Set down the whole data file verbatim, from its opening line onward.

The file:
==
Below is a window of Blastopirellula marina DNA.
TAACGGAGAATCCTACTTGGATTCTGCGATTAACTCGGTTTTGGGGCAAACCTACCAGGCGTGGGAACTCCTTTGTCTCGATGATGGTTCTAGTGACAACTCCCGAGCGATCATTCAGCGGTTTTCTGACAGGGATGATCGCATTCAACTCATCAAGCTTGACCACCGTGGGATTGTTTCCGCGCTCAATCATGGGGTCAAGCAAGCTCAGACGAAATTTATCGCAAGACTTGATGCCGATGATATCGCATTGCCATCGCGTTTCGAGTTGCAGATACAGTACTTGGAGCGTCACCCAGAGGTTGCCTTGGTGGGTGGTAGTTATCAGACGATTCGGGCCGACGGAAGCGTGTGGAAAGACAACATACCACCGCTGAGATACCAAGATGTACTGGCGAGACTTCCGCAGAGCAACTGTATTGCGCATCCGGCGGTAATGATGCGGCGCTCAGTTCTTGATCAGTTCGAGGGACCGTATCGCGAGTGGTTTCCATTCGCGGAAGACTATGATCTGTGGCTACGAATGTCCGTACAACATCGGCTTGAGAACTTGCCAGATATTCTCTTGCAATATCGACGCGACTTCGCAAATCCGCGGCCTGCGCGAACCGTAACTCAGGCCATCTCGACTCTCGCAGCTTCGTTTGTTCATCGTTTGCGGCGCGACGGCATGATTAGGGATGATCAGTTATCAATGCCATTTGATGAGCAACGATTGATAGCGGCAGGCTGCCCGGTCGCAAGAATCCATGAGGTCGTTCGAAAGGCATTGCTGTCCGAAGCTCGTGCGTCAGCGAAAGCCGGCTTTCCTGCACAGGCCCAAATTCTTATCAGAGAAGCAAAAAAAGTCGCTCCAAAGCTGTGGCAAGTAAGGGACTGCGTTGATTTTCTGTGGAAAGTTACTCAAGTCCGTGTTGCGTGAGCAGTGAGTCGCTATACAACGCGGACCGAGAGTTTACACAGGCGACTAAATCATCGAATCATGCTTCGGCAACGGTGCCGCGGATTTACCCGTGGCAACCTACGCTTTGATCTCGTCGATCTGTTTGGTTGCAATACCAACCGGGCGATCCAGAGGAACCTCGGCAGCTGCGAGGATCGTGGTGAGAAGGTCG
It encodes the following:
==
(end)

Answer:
Below is a window of Blastopirellula marina DNA.
TAACGGAGAATCCTACTTGGATTCTGCGATTAACTCGGTTTTGGGGCAAACCTACCAGGCGTGGGAACTCCTTTGTCTCGATGATGGTTCTAGTGACAACTCCCGAGCGATCATTCAGCGGTTTTCTGACAGGGATGATCGCATTCAACTCATCAAGCTTGACCACCGTGGGATTGTTTCCGCGCTCAATCATGGGGTCAAGCAAGCTCAGACGAAATTTATCGCAAGACTTGATGCCGATGATATCGCATTGCCATCGCGTTTCGAGTTGCAGATACAGTACTTGGAGCGTCACCCAGAGGTTGCCTTGGTGGGTGGTAGTTATCAGACGATTCGGGCCGACGGAAGCGTGTGGAAAGACAACATACCACCGCTGAGATACCAAGATGTACTGGCGAGACTTCCGCAGAGCAACTGTATTGCGCATCCGGCGGTAATGATGCGGCGCTCAGTTCTTGATCAGTTCGAGGGACCGTATCGCGAGTGGTTTCCATTCGCGGAAGACTATGATCTGTGGCTACGAATGTCCGTACAACATCGGCTTGAGAACTTGCCAGATATTCTCTTGCAATATCGACGCGACTTCGCAAATCCGCGGCCTGCGCGAACCGTAACTCAGGCCATCTCGACTCTCGCAGCTTCGTTTGTTCATCGTTTGCGGCGCGACGGCATGATTAGGGATGATCAGTTATCAATGCCATTTGATGAGCAACGATTGATAGCGGCAGGCTGCCCGGTCGCAAGAATCCATGAGGTCGTTCGAAAGGCATTGCTGTCCGAAGCTCGTGCGTCAGCGAAAGCCGGCTTTCCTGCACAGGCCCAAATTCTTATCAGAGAAGCAAAAAAAGTCGCTCCAAAGCTGTGGCAAGTAAGGGACTGCGTTGATTTTCTGTGGAAAGTTACTCAAGTCCGTGTTGCGTGAGCAGTGAGTCGCTATACAACGCGGACCGAGAGTTTACACAGGCGACTAAATCATCGAATCATGCTTCGGCAACGGTGCCGCGGATTTACCCGTGGCAACCTACGCTTTGATCTCGTCGATCTGTTTGGTTGCAATACCAACCGGGCGATCCAGAGGAACCTCGGCAGCTGCGAGGATCGTGGTGAGAAGGTCG
It encodes the following: